Ecuador to let Sweden interview WikiLeaks founder Assange about rape allegations
WikiLeaks founder Julian Assange (AFP Photo/Niklas Halle'n)

Ecuador says it will let Swedish officials interview Julian Assange at its embassy in London, where the WikiLeaks founder has been sheltering for the past four years.

Quito's foreign ministry said in a statement late Wednesday that a letter has been sent by the Ecuadoran government to set up the meeting.

"In the coming weeks, a date will be established for the proceedings to be held at the Embassy of Ecuador in the United Kingdom," the statement read.

Prosecutors in Sweden have said they want to interview Assange in connection with a 2010 rape allegation against him.

"The prosecutor has requested permission to carry out an interrogation, so it is of course good for the investigation if it can be held," Karin Rosander, spokeswoman for the Swedish Prosecution Authority, told AFP on Thursday.

She said however that the exact date of the interview has not yet been pinned down.

"The information we have received from Ecuador is that they are favorable to an interrogation and they will get back to us about the exact details," Rosander said.

She added that the questions will be asked by an Ecuadoran prosecutor, but said "Swedish prosecutor Ingrid Isgren and a police investigator will take part."

For his part, Assange, through his attorneys, welcomed the development.

"Julian Assange's defense team welcomes the fact that steps are finally under way to take Mr. Assange's statement, a request that Mr. Assange has asked of the Swedish prosecution since August 2010," his lawyers said in a statement.

It also said the Australian had long sought the opportunity to testify in the case, but that "the Swedish prosecutor has refused to accept a statement by video conference, affidavit or other standard means."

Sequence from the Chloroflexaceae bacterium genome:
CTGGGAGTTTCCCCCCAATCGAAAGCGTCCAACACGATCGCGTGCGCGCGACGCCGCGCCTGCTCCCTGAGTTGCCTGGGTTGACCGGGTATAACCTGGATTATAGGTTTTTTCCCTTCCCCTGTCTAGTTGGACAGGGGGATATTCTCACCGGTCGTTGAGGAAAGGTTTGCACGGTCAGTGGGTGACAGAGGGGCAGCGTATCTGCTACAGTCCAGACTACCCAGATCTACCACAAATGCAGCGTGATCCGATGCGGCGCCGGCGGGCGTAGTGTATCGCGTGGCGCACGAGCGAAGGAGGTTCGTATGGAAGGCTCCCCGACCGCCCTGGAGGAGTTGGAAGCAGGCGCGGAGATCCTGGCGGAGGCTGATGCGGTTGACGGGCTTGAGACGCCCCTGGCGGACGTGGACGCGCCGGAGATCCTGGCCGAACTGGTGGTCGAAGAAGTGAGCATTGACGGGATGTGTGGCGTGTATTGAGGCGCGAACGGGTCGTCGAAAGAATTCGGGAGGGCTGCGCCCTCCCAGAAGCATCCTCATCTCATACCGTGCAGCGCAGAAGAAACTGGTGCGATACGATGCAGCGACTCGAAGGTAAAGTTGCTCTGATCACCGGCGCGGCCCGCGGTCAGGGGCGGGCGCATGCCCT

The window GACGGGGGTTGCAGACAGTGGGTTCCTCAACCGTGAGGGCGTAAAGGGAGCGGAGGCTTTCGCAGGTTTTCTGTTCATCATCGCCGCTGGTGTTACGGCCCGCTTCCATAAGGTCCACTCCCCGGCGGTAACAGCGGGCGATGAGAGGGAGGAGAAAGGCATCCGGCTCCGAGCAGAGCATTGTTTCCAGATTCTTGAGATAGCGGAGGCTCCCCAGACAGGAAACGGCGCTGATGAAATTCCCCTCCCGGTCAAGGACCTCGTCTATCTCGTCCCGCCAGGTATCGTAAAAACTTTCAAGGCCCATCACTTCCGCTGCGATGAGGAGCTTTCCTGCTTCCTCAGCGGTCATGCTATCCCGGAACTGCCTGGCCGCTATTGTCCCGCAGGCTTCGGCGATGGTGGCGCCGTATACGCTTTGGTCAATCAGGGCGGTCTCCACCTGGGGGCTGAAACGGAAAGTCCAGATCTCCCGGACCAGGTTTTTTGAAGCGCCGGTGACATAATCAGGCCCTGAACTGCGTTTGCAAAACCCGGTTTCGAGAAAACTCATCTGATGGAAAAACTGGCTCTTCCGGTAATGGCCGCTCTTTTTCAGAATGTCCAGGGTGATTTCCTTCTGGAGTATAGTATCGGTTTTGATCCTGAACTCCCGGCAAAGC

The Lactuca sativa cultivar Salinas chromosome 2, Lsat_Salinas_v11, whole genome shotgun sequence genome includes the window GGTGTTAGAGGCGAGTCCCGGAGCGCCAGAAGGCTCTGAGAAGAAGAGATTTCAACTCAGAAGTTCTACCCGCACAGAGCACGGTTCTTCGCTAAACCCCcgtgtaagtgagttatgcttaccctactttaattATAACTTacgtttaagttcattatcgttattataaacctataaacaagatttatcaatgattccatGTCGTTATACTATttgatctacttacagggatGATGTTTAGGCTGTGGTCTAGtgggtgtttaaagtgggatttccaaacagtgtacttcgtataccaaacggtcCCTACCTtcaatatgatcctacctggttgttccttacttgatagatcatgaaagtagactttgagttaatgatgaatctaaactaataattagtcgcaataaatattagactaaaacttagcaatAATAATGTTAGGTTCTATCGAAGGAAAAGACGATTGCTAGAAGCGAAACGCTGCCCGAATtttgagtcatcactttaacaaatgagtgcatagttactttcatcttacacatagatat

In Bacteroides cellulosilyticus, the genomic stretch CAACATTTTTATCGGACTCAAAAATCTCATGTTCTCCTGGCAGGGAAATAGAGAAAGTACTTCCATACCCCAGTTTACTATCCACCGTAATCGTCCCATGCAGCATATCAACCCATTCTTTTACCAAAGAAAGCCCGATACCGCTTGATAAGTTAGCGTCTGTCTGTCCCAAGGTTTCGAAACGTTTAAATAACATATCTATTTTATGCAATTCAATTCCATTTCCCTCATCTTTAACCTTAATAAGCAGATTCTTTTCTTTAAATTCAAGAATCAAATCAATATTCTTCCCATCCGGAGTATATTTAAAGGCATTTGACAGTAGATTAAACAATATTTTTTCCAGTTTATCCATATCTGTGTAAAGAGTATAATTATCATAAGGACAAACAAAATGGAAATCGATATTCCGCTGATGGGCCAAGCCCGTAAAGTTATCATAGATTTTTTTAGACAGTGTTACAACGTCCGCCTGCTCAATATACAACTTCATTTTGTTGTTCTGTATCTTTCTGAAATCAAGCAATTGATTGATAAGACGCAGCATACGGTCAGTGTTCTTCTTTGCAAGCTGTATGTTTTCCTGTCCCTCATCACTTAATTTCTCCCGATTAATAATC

Assange, 45, sought refuge in the Ecuadoran embassy in London in June 2012 after exhausting all his legal options in Britain against extradition to Sweden.

He continues to challenge extradition to Sweden to be questioned by prosecutors.

Assange has said he fears that if he were sent to Sweden to face trial, he could be extradited to the United States to be tried over WikiLeaks' publication of hundreds of thousands of classified documents and face a long prison sentence or the death penalty.

Ecuador in the past has said it does not want to interfere with Sweden's rape investigation.

The Quito government has said it would support Assange's transfer if Stockholm could provide guarantees that he would not be sent to the United States for prosecution over WikiLeaks' release of 500,000 secret military files.

Authorities have said the statute of limitations for charges against Assange runs out in 2020.

The former computer hacker on Wednesday appealed a Stockholm district court's decision to maintain a European arrest warrant against him over the rape allegation,

The anti-secrecy campaigner, who denies the rape allegations, walked into Quito's London embassy of his own free will four years ago, with Britain on the brink of sending him to Stockholm, and has not left since.

Last month, a Swedish district court maintained a European arrest warrant against Assange, rejecting his lawyers' request to have it lifted.

But a UN Working Group on Arbitrary Detention in February ruled in a non-binding decision that Assange's confinement in the Ecuadoran embassy amounted to arbitrary detention by Sweden and Britain.

Both Britain and Sweden have angrily disputed the UN group's findings.

Assange has compared living inside the embassy -- which has no garden but is in London's plush Knightsbridge district, near Harrods department store -- to life on a space station.

His 15 feet by 13 feet (4.6 by 4 meter) room is divided into an office and a living area. He has a treadmill, shower, microwave and sun lamp and spends most of his day at his computer.